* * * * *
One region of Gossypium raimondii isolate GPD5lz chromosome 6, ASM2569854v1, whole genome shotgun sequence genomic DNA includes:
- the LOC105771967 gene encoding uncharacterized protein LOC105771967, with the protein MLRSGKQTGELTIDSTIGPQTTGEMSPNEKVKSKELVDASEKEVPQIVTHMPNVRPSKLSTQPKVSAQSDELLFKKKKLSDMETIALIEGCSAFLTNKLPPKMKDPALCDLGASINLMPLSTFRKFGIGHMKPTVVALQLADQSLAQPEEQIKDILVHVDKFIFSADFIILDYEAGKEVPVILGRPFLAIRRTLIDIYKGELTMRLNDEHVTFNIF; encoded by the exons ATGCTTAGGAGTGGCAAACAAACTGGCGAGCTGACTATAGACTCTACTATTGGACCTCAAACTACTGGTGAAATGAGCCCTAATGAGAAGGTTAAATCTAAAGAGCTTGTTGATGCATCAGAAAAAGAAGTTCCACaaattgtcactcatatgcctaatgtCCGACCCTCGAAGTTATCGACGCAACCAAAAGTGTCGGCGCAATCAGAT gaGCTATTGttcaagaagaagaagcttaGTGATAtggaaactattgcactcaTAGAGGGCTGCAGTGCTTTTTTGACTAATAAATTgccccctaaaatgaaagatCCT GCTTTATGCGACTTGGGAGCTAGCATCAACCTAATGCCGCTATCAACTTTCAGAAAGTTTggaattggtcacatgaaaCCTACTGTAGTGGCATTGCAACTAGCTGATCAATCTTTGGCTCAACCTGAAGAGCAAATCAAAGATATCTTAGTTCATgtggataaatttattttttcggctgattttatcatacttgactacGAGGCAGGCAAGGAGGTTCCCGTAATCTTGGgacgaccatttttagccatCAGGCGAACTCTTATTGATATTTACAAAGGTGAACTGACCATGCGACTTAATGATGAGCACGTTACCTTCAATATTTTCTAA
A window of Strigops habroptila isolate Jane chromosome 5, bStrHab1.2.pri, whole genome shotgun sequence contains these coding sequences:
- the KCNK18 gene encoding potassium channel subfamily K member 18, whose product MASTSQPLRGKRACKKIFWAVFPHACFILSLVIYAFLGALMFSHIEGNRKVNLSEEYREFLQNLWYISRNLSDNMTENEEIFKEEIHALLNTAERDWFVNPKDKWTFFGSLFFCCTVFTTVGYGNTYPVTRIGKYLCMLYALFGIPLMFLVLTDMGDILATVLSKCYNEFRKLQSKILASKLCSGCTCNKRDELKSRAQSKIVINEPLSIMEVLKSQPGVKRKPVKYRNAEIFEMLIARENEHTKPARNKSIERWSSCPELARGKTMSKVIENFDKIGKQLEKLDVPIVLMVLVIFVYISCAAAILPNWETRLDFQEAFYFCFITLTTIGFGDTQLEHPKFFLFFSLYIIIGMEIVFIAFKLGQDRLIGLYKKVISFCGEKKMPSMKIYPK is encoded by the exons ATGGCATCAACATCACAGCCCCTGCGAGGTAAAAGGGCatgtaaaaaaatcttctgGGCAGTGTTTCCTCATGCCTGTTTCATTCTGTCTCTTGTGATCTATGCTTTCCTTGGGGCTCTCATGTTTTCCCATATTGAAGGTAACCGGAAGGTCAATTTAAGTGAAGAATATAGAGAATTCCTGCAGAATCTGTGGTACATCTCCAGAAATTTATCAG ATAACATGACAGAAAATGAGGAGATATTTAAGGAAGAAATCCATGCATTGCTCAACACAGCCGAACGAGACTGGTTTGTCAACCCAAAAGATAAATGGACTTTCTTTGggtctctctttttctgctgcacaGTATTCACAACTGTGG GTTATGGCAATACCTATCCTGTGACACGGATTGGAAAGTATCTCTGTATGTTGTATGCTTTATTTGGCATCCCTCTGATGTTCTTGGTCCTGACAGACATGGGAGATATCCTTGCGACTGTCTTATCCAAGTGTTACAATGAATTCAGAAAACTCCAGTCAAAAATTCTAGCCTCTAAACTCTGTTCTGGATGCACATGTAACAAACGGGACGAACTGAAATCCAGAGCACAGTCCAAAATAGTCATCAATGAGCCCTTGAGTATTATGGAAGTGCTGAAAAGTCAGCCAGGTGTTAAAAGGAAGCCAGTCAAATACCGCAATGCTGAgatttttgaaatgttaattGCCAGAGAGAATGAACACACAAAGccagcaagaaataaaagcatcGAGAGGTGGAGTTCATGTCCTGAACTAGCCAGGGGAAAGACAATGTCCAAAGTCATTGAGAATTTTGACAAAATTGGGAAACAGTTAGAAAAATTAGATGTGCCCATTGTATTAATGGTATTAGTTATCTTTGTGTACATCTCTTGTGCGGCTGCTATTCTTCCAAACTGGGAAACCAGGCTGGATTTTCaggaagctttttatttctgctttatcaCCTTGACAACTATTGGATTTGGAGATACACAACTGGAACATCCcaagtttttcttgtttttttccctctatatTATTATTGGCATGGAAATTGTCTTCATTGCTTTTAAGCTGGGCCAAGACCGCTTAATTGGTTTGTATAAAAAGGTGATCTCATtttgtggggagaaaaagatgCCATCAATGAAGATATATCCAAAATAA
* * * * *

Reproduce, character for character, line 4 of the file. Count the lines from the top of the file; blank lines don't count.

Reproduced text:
- the KCNK18 gene encoding potassium channel subfamily K member 18, whose product MASTSQPLRGKRACKKIFWAVFPHACFILSLVIYAFLGALMFSHIEGNRKVNLSEEYREFLQNLWYISRNLSDNMTENEEIFKEEIHALLNTAERDWFVNPKDKWTFFGSLFFCCTVFTTVGYGNTYPVTRIGKYLCMLYALFGIPLMFLVLTDMGDILATVLSKCYNEFRKLQSKILASKLCSGCTCNKRDELKSRAQSKIVINEPLSIMEVLKSQPGVKRKPVKYRNAEIFEMLIARENEHTKPARNKSIERWSSCPELARGKTMSKVIENFDKIGKQLEKLDVPIVLMVLVIFVYISCAAAILPNWETRLDFQEAFYFCFITLTTIGFGDTQLEHPKFFLFFSLYIIIGMEIVFIAFKLGQDRLIGLYKKVISFCGEKKMPSMKIYPK is encoded by the exons ATGGCATCAACATCACAGCCCCTGCGAGGTAAAAGGGCatgtaaaaaaatcttctgGGCAGTGTTTCCTCATGCCTGTTTCATTCTGTCTCTTGTGATCTATGCTTTCCTTGGGGCTCTCATGTTTTCCCATATTGAAGGTAACCGGAAGGTCAATTTAAGTGAAGAATATAGAGAATTCCTGCAGAATCTGTGGTACATCTCCAGAAATTTATCAG ATAACATGACAGAAAATGAGGAGATATTTAAGGAAGAAATCCATGCATTGCTCAACACAGCCGAACGAGACTGGTTTGTCAACCCAAAAGATAAATGGACTTTCTTTGggtctctctttttctgctgcacaGTATTCACAACTGTGG GTTATGGCAATACCTATCCTGTGACACGGATTGGAAAGTATCTCTGTATGTTGTATGCTTTATTTGGCATCCCTCTGATGTTCTTGGTCCTGACAGACATGGGAGATATCCTTGCGACTGTCTTATCCAAGTGTTACAATGAATTCAGAAAACTCCAGTCAAAAATTCTAGCCTCTAAACTCTGTTCTGGATGCACATGTAACAAACGGGACGAACTGAAATCCAGAGCACAGTCCAAAATAGTCATCAATGAGCCCTTGAGTATTATGGAAGTGCTGAAAAGTCAGCCAGGTGTTAAAAGGAAGCCAGTCAAATACCGCAATGCTGAgatttttgaaatgttaattGCCAGAGAGAATGAACACACAAAGccagcaagaaataaaagcatcGAGAGGTGGAGTTCATGTCCTGAACTAGCCAGGGGAAAGACAATGTCCAAAGTCATTGAGAATTTTGACAAAATTGGGAAACAGTTAGAAAAATTAGATGTGCCCATTGTATTAATGGTATTAGTTATCTTTGTGTACATCTCTTGTGCGGCTGCTATTCTTCCAAACTGGGAAACCAGGCTGGATTTTCaggaagctttttatttctgctttatcaCCTTGACAACTATTGGATTTGGAGATACACAACTGGAACATCCcaagtttttcttgtttttttccctctatatTATTATTGGCATGGAAATTGTCTTCATTGCTTTTAAGCTGGGCCAAGACCGCTTAATTGGTTTGTATAAAAAGGTGATCTCATtttgtggggagaaaaagatgCCATCAATGAAGATATATCCAAAATAA